17 September, Arboleas Birding Group, Cabo de Gata

Another most welcome report of the doings of the Almería people. The photos are, of course, Dave's.

His note about seeing Sanderlings reminds me that I received a heads-up about colour ringed Sanderlings from a project organised by the Dutch but involving birds from such cold places as Greenland. So, if you happen to see one bearing colour rings,please do take note as to what colours, in what order,on each leg and let me know. I shall get in touch with the Dutch and let the oberver know the history of his bird. The same goes for any colour ringed bird, remember the history of the Spoonbill I saw recently at the Guadalhorce.

Anticipation was high this morning as 4 members of the group headed for Cabo de Gata. The weather was sunny with a few clouds, but there was a strong wind from the west. We were hoping that any migrants would be held in abeyance on the coast waiting for a more northerly wind to assist them on their way to Africa or an easterly to push them towards the Straits of Gibraltar.
Our hearts dropped when we arrived at the first hide. The water level had dropped so we were over 300m from its edge. In the distance we, of course, could see the Greater Flamingo. (Gilly's total for the day was 346). Numerous Avocets were identified, but other waders needed closer examination. A Southern Grey Shrike and a Subalpine Warbler were seen in the scrubland. Checking the sea from the beach didn't produce anything, so we walked to the next hide. 23 Grey Herons were in a group. Black-tailed Godwits were numerous. Ringed and Kentish Plovers were in good numbers and singles of Curlew, Grey Plover and Oystercatcher were seen. A few Little Terns were still here as were a small number of Sandwich Terns. A female Marsh Harrier put all to flight apart from the Flamingoes. A flight of 6 or so Yellow Wagtails were on the scrubland as well as a juvenile Woodchat Shrike and a Corn Bunting. We had the same lack of water outside the public hide, but there was water to the right. A Whimbrel was wandering along the waters edge and a female Black-eared Wheatear was on the scrub near Thekla Larks. Around the back of the reserve a 200+ flock of Audouin's were resting. Lots of waders seen. A single Turnstone was spotted as were numerous Sanderling, Green and Redshank. Shoveler Ducks had arrived in force in their eclipse form. The female Marsh Harrier was joined by a male. Melodious and Spectacled Warbler were noted and a low flying Sparrowhawk was spotted.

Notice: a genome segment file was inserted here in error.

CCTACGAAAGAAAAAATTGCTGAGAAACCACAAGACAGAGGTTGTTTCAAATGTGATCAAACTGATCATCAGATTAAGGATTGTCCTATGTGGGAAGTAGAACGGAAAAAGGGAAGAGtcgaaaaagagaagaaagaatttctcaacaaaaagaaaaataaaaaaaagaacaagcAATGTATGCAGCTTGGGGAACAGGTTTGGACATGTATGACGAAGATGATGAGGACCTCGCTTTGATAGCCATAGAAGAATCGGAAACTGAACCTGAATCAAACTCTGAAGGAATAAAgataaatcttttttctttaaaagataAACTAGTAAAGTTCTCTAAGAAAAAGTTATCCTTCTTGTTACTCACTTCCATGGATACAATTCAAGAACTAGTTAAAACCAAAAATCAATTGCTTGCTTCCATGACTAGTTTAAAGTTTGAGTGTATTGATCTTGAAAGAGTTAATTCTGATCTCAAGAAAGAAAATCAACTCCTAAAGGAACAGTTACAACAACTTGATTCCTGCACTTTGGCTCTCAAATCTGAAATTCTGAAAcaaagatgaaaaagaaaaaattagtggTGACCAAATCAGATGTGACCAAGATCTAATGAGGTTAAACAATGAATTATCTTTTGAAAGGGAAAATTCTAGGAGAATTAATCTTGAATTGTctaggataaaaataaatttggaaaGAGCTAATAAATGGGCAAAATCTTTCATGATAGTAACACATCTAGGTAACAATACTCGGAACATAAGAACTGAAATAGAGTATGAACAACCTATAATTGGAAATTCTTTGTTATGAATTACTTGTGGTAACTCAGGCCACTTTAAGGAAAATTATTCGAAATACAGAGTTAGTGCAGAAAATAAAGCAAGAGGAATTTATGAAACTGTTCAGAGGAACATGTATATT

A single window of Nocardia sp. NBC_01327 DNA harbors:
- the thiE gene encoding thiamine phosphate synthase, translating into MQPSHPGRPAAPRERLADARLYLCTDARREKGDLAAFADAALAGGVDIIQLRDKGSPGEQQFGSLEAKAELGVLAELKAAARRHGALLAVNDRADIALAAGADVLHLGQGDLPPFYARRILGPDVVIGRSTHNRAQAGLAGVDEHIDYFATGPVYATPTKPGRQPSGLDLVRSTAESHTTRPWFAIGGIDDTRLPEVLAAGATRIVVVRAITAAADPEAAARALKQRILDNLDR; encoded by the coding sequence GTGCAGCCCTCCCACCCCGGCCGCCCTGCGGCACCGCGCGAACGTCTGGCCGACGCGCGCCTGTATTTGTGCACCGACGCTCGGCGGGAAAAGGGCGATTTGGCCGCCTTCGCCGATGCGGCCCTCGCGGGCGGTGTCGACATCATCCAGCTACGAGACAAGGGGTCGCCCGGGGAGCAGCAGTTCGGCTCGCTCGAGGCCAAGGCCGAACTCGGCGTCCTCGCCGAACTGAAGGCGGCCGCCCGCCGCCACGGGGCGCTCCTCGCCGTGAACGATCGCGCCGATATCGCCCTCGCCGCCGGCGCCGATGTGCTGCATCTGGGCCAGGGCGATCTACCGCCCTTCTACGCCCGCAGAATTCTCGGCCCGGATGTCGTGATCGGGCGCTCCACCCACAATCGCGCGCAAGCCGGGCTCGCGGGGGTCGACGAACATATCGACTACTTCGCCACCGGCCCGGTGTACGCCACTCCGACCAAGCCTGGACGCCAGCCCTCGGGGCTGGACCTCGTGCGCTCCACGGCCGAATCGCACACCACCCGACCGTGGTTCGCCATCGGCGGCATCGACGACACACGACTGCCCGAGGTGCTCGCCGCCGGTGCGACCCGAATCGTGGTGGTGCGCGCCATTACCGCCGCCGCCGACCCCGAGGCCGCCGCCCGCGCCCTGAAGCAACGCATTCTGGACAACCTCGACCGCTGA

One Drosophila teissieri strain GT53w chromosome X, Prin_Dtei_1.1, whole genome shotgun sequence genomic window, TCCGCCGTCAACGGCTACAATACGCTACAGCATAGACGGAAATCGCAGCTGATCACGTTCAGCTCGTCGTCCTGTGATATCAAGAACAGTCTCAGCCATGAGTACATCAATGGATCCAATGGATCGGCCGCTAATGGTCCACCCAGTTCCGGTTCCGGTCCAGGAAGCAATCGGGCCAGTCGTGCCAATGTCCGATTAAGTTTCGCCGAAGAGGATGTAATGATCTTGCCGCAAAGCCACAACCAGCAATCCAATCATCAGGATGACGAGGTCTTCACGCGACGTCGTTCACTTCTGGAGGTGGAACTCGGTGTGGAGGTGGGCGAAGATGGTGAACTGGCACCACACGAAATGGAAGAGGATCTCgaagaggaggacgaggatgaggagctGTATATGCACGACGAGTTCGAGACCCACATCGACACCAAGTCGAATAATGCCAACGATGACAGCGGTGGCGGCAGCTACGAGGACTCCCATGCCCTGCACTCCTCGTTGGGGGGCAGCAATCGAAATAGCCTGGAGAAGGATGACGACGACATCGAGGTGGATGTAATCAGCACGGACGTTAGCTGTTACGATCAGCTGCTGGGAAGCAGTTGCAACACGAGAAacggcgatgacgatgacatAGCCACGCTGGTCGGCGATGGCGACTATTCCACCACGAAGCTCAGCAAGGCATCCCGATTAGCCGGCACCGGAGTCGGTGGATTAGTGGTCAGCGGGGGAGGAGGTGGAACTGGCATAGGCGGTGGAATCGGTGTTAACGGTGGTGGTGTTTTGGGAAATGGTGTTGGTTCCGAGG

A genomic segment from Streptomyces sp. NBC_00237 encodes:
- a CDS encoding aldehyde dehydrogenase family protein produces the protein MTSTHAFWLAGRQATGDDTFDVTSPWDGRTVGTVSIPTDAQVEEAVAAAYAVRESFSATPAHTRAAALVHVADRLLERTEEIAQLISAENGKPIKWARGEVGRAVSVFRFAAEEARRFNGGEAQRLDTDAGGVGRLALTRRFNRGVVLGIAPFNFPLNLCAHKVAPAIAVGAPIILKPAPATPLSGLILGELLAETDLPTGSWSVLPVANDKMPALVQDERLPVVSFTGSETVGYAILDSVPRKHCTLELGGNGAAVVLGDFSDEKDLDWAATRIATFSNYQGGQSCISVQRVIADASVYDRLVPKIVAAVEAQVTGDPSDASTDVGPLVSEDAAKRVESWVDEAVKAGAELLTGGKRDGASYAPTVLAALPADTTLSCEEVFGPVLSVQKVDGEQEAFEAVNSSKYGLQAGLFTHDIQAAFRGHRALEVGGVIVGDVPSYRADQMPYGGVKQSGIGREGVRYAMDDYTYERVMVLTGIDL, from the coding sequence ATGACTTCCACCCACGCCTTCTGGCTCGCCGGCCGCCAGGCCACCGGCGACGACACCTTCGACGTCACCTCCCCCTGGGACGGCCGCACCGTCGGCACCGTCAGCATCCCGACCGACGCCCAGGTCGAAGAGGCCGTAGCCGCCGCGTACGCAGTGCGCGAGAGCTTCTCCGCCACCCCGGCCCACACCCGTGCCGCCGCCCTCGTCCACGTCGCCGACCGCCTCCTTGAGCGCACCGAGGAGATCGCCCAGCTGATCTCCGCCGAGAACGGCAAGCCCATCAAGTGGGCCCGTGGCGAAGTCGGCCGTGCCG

On the way to lunch, close to the visitor centre entrance we stopped to check out two birds of prey which turned out to be Honey Buzzards, but even more surprising was a flock of over 60 Turtle Doves hanging around in the tall Aloe Vera type plants.
A very satisfactory 50 species for the day.

PS: Yes, John, I should have written Red-necked Nightjars but you are correct in surmising I had been thinking about the divers as it was the sheet that I was working on at that moment!

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